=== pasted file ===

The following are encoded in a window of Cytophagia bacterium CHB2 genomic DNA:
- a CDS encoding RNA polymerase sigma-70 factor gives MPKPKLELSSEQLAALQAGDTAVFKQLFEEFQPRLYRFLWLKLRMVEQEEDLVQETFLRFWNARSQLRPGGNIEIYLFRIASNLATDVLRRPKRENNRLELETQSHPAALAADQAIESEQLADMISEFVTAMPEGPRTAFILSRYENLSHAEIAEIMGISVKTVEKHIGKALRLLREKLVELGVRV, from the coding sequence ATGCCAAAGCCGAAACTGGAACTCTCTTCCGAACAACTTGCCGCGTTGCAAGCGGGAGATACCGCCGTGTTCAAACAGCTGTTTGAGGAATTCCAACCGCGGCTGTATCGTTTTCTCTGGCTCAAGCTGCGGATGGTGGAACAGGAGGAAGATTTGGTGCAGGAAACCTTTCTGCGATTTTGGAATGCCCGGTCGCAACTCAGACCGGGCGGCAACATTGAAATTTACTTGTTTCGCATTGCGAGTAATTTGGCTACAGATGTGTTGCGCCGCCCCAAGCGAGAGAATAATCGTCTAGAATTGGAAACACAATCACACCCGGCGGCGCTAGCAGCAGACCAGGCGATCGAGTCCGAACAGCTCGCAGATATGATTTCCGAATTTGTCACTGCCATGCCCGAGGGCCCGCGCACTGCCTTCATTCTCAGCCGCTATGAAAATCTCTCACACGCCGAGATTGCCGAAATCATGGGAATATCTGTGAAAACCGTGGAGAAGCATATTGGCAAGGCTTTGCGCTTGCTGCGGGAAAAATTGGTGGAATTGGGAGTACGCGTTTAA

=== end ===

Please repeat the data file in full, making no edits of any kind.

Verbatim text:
The following are encoded in a window of Cytophagia bacterium CHB2 genomic DNA:
- a CDS encoding RNA polymerase sigma-70 factor gives MPKPKLELSSEQLAALQAGDTAVFKQLFEEFQPRLYRFLWLKLRMVEQEEDLVQETFLRFWNARSQLRPGGNIEIYLFRIASNLATDVLRRPKRENNRLELETQSHPAALAADQAIESEQLADMISEFVTAMPEGPRTAFILSRYENLSHAEIAEIMGISVKTVEKHIGKALRLLREKLVELGVRV, from the coding sequence ATGCCAAAGCCGAAACTGGAACTCTCTTCCGAACAACTTGCCGCGTTGCAAGCGGGAGATACCGCCGTGTTCAAACAGCTGTTTGAGGAATTCCAACCGCGGCTGTATCGTTTTCTCTGGCTCAAGCTGCGGATGGTGGAACAGGAGGAAGATTTGGTGCAGGAAACCTTTCTGCGATTTTGGAATGCCCGGTCGCAACTCAGACCGGGCGGCAACATTGAAATTTACTTGTTTCGCATTGCGAGTAATTTGGCTACAGATGTGTTGCGCCGCCCCAAGCGAGAGAATAATCGTCTAGAATTGGAAACACAATCACACCCGGCGGCGCTAGCAGCAGACCAGGCGATCGAGTCCGAACAGCTCGCAGATATGATTTCCGAATTTGTCACTGCCATGCCCGAGGGCCCGCGCACTGCCTTCATTCTCAGCCGCTATGAAAATCTCTCACACGCCGAGATTGCCGAAATCATGGGAATATCTGTGAAAACCGTGGAGAAGCATATTGGCAAGGCTTTGCGCTTGCTGCGGGAAAAATTGGTGGAATTGGGAGTACGCGTTTAA